The Detroit Red Wings made headlines recently when Ken Holland signed 28 year-old forward, Justin Abdelkader to a 7 year contract worth $4.25M per season. There was a fairly visceral and predictable reaction from the hockey stats community, noting the high shooting percentages he has been enjoying over the past year and the decline in performance we’ve historically seen from forwards aged over the age horizon of Abdelkader’s contract. However, the piece of the discussion that really struck home for me was comments around the wear and tear to Abdelkader’s body given his physical style of play.
As a community, we’ve done a fair amount of work on how players age over time, coming to the conclusion that typically player production peaks in the 23-26 window, then typically decline steeply as players enter their 30s. However, to my knowledge there hasn’t been much work performed on the differences in player aging between more physical and less physical players.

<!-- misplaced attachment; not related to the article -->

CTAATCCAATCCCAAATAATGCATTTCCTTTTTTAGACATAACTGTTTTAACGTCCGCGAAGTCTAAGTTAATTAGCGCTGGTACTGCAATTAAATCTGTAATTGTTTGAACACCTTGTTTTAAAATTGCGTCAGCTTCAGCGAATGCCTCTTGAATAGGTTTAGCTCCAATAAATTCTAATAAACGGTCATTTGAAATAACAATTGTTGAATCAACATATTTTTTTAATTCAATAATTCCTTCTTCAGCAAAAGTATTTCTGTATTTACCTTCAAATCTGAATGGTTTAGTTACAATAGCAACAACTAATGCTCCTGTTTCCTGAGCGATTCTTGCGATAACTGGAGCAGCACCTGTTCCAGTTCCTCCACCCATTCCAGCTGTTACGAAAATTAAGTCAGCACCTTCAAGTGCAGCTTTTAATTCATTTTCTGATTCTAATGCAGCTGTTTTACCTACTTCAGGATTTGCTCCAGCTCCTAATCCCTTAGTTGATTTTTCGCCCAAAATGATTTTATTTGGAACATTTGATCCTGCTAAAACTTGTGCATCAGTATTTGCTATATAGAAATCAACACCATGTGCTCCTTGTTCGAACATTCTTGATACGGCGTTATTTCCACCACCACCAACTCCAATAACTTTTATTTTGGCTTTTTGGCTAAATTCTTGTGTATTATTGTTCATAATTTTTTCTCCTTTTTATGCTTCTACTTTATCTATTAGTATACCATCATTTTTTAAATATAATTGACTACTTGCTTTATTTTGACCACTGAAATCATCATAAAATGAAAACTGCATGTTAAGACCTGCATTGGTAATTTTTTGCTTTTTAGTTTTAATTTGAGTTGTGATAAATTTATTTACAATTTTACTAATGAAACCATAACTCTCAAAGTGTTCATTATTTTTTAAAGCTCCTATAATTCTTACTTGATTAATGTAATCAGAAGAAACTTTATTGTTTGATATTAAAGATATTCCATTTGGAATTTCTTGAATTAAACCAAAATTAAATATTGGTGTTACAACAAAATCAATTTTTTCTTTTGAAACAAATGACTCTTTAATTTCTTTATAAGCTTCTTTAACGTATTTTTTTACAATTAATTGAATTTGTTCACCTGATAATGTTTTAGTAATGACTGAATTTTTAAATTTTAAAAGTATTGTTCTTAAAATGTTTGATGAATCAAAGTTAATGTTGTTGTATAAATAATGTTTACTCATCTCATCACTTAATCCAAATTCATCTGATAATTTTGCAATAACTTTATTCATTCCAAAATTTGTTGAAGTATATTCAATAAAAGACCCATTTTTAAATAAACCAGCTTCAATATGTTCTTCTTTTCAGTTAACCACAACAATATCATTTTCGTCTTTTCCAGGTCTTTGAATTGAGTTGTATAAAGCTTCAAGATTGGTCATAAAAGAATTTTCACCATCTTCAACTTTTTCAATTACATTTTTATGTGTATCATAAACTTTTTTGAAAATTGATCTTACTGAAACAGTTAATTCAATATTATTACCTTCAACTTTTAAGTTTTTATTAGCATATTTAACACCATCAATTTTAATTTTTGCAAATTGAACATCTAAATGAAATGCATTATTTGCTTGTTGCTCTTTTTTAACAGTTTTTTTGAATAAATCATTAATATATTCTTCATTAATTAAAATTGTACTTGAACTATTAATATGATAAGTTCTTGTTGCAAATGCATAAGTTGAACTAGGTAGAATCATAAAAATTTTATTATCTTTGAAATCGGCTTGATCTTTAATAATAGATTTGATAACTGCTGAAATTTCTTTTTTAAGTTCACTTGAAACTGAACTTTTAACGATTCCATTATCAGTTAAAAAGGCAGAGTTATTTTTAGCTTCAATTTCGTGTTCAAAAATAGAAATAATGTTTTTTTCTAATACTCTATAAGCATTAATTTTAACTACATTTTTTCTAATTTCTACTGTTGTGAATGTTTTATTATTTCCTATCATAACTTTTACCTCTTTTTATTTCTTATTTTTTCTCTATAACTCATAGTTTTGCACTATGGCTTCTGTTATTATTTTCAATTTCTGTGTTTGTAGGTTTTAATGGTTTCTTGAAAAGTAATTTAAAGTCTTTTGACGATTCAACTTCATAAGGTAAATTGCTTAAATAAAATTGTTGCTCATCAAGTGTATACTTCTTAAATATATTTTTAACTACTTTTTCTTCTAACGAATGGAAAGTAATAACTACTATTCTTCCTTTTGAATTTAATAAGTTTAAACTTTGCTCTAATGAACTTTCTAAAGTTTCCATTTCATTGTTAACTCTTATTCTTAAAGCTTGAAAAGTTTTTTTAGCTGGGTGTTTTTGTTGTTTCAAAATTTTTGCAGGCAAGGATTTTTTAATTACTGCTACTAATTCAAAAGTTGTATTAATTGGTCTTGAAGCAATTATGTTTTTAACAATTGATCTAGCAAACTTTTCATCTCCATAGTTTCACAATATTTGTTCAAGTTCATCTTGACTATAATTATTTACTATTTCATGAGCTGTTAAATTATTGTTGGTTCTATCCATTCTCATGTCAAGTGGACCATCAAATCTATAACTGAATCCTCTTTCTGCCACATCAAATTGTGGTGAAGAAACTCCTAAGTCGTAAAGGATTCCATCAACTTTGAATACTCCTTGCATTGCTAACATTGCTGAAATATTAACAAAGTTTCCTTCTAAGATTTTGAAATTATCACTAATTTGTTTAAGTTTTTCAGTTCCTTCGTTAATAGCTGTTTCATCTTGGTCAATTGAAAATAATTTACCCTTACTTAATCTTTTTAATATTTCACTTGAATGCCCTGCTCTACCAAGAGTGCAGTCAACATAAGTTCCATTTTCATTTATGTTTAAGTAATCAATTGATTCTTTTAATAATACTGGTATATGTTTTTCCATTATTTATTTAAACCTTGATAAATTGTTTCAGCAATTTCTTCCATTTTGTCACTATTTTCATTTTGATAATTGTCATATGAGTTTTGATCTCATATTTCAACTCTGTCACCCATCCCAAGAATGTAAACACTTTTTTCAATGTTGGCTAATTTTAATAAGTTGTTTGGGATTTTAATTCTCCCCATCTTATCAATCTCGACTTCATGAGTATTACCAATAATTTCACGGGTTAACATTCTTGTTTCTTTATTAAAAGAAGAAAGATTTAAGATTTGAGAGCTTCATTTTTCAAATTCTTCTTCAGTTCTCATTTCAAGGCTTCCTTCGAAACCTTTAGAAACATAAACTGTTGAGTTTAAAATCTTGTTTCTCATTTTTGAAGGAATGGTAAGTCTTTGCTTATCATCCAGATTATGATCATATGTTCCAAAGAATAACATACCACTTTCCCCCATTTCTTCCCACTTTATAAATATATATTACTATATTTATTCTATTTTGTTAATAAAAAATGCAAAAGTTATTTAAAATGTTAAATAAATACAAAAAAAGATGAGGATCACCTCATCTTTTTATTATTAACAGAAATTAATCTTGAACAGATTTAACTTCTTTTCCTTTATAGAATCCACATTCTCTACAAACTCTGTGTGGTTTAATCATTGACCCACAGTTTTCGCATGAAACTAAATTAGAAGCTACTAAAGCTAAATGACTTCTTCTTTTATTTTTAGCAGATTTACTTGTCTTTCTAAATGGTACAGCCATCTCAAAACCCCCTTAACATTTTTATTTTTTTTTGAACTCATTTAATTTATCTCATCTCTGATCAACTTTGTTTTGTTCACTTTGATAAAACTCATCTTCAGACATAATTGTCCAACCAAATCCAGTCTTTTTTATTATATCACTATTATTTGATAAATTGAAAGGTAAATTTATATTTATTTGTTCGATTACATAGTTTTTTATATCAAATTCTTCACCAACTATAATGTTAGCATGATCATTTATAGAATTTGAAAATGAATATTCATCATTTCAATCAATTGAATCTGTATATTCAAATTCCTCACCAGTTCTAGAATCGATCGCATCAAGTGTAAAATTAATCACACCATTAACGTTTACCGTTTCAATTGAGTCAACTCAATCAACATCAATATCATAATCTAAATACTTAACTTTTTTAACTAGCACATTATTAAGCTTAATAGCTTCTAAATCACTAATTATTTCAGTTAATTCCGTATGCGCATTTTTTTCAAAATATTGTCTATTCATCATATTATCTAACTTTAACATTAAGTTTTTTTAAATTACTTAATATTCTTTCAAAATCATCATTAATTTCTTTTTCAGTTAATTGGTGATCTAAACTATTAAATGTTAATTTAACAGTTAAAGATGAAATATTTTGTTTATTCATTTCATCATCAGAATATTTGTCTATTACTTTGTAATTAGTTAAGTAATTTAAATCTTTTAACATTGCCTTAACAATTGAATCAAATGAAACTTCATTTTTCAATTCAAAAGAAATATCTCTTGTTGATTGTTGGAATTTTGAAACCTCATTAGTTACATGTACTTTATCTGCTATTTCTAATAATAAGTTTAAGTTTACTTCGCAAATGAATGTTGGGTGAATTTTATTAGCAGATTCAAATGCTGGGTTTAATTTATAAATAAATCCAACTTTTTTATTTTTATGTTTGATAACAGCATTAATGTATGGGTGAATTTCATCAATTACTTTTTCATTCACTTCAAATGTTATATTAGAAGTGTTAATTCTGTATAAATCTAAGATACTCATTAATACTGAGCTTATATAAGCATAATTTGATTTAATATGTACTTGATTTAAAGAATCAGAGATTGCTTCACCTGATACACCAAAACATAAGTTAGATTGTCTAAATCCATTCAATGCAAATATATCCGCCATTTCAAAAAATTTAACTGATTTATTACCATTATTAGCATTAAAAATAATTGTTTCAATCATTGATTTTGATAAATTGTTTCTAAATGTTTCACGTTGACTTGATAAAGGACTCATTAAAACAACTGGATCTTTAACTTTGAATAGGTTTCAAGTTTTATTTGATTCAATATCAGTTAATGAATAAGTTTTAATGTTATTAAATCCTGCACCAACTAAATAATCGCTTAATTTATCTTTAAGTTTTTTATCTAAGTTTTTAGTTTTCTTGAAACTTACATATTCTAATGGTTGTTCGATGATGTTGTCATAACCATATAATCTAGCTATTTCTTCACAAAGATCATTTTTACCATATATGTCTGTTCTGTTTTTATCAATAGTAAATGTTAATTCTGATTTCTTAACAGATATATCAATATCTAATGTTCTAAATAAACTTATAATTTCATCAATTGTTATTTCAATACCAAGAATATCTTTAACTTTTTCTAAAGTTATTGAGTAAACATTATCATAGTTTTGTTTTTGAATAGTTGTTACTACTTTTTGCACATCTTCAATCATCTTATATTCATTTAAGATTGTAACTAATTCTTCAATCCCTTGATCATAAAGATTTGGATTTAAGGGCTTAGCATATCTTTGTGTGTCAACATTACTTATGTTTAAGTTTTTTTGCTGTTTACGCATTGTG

Under the current CBA, GM’s enjoy a relatively cost controlled structure for players up until the age 27, so when it comes to player aging and skill degradation the real contract risk applies to players 27 and over. With that in mind, I used waronice.com to look at players active in the NHL in both their 25 and 26 year-old seasons as a baseline to eliminate a large number of fringe NHLers who would be unlikely to be awarded large deals at age +27. The time frame used was the 10 year period of the 2005-06 to 2014-15 regular season. I took this population (n=535) and split it into three groups: players with a high number of hits taken and received per game , or Total Hits, in their 25 and 26 year old seasons (>2.6 Total Hits per game), players with a medium number of Total Hits per game (1.75-2.6 Total Hits per game), and players with a low number of Total Hits per game (<1.75 Total Hits per game).
Running a regression, I found that for the entire population, Total Hits per game for the 25 and 26 year-old season was a statistically significant variable when predicting games played from ages 27 on wards (r2 0.07, p-value 2.6-10).
I then looked at how many games, on average, players from each cohort played from their age 27 season on wards: